Two Music Geeks: RZA and Paul Banks Explain What the Hell They’re Doing with Banks & Steelz

The Wu-Tang Clan maestro and Interpol frontman teamed up to play chess and make music, and they ended up with a dope album, 'Anything But Words,' in the process.

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Jun 22 2016, 2:01pm


Photo by Devin Sarno, courtesy of Banks & Steelz

Sitting across from me in an ink-black suit, the type usually adorned by chilly eyed villains in spy flicks, the RZA looks giddy.

The lanky Wu-Tang leader has a lot to be excited about; since early this morning, he’s been filming a music video with Interpol frontman Paul Banks, who’s also perched in front of me in shadowy formal attire, for their much-anticipated Banks & Steelz project, first announced back in 2013 and finally seeing the light of day later this summer with the release of the album Anything But Words on August 26. The duo tells me that the video is inspired by the dynamics of Alejandro Iñárritu’s Birdman, but to me it looks like a classic Shaolin production: Chess boards, smoke-filled backdrops and a beautiful woman holding back a snarly German Shepherd are all involved.

These things aren’t what the RZA is grinning ear to ear about, however. He’s cheesing because he just got back from a music shop in the neighborhood, where he snuck off in-between takes to purchase a shiny new trumpet—an instrument he has no idea how to play.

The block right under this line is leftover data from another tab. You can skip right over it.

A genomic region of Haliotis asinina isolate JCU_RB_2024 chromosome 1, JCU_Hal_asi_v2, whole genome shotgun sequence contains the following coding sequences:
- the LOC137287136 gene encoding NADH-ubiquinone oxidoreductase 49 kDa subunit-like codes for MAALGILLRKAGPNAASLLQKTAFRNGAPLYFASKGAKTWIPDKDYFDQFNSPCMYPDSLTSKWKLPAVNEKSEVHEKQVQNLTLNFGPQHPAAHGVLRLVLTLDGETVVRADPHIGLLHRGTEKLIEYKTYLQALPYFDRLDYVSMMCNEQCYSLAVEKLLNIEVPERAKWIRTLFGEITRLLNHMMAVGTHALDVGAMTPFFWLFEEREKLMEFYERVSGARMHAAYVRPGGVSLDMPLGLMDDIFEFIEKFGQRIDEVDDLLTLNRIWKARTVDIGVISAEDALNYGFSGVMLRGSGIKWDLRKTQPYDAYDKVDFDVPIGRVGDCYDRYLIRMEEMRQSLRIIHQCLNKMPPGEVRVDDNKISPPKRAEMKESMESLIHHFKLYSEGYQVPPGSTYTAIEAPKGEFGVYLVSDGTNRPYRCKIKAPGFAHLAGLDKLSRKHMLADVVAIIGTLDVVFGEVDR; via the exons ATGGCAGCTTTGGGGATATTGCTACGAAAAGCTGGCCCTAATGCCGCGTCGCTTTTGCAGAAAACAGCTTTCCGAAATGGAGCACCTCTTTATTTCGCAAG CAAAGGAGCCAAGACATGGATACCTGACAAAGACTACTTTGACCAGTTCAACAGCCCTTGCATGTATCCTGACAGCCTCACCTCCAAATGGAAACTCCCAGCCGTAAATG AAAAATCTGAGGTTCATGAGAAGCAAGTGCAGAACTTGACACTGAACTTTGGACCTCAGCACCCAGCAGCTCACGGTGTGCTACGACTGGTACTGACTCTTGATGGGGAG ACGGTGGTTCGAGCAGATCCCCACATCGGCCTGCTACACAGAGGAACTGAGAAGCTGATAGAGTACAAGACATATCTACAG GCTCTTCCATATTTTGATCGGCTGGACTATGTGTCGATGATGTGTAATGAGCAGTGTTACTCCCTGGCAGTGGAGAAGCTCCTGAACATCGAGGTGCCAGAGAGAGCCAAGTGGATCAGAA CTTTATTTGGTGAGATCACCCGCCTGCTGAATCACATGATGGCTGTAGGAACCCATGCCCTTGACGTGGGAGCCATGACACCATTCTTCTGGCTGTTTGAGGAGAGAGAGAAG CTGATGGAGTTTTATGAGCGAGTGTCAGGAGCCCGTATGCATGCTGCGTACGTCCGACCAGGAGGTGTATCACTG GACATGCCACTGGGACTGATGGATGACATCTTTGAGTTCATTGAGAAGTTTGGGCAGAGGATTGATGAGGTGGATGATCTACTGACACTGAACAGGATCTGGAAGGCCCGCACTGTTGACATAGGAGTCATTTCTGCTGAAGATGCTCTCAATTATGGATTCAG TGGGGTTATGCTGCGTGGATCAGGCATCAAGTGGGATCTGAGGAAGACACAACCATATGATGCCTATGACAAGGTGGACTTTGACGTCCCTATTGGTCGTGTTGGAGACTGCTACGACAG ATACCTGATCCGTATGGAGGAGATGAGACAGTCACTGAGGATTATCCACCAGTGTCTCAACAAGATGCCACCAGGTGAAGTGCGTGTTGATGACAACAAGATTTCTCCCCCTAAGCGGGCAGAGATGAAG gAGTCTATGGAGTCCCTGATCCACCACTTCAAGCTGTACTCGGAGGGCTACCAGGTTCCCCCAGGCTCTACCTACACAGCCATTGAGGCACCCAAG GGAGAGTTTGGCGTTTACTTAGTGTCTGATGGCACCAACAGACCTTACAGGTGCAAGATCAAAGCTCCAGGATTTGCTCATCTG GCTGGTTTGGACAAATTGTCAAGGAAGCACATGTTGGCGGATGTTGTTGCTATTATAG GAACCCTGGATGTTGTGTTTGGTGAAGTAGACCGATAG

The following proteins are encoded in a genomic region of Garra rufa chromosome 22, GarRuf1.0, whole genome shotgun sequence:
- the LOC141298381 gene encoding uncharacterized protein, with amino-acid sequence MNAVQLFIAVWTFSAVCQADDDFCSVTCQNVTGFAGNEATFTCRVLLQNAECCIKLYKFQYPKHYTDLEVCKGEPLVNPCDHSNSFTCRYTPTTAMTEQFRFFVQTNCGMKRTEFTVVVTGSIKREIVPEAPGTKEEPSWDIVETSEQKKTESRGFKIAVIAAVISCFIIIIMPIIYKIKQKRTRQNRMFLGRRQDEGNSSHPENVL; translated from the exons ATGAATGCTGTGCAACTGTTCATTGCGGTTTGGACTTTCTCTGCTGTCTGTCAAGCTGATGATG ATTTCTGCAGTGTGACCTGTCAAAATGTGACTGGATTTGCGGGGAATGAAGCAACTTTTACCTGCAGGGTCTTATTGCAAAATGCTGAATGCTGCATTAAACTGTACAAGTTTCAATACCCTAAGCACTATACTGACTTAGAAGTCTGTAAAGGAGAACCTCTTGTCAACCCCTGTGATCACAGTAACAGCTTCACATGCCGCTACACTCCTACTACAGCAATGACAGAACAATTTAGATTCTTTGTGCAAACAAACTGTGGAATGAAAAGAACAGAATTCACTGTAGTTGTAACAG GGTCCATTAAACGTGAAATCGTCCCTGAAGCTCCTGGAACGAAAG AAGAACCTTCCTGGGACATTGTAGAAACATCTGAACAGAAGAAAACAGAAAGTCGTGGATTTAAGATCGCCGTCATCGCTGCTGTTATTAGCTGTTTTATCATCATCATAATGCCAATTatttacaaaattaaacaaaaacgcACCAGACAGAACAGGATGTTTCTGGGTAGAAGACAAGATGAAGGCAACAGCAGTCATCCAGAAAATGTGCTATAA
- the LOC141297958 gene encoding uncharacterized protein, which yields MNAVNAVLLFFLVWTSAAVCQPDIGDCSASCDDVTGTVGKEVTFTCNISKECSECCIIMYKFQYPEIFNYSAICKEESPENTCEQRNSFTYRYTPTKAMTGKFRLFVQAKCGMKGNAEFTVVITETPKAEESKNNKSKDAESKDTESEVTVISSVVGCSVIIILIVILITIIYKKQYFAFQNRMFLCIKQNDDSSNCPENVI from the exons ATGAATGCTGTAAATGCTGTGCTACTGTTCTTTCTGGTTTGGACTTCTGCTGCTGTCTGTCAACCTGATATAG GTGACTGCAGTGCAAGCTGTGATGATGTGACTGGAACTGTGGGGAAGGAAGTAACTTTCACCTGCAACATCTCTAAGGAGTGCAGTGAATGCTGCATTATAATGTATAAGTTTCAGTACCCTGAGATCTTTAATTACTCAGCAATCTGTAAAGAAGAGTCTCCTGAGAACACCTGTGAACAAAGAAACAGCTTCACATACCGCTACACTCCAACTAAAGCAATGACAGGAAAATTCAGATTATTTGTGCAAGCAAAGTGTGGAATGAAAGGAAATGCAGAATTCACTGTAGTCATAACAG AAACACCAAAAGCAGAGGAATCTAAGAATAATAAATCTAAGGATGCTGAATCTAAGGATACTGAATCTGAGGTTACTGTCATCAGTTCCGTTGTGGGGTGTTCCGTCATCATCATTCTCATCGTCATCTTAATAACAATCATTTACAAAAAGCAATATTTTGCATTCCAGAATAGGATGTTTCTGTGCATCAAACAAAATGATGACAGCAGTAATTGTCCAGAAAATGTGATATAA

“Me and the owner [of the shop] just sat there for 30 minutes; he was trying to show me how to blow through the fucking mouthpiece,” he says, laughing. “He was farting with his mouth, ‘Brrrrhh.’ I’m farting with my mouth. Just two music geeks.”

“Two music geeks” would also be a fitting band name for RZA and Banks, who are constantly bonding through their love for the art, from the equipment used to make it (RZA says Banks has inspired him to buy thousands of dollars worth of guitar pedals since they first met) to its influence on the world. Being around them, you notice they talk to each other like two wishful teenagers jamming in one of their parents’ garage, always making references to lyrics they’ve written together or obscure pianists they both dig. As a result, RZA’s trumpet story has Banks both chuckling and shrugging his shoulders at me like, “Yeah, we do this kind of shit.”

It’s been this way since the pair first connected around 2011 as “buddies playing chess, making music together,” RZA says. Their first meeting took place at RZA’s favorite noodle shop in New York City’s Chinatown, a place supposedly run by a monk who was once featured on Stan Lee’s Superhumans TV show for having a punch that hurts more than getting hit by a car. From then on, the two have been making songs together, first as rough demos and then, after an A&R showed interest in releasing a project, as fully formed compositions. Banks, who grew up on hip-hop, was a huge fan of RZA’s before they met. (Conversely, RZA was only familiar with Interpol by name, a result of him having to play catch up after focusing on hip-hop for decades, he says). He wasn’t surprised, however, when the producer started sending him beat CDs that sounded nothing like the ominous grit of 36 Chambers or even the forward-thinking bounce of Bobby Digital. Instead, he was floored by how easily he related to the tracks as a vocalist.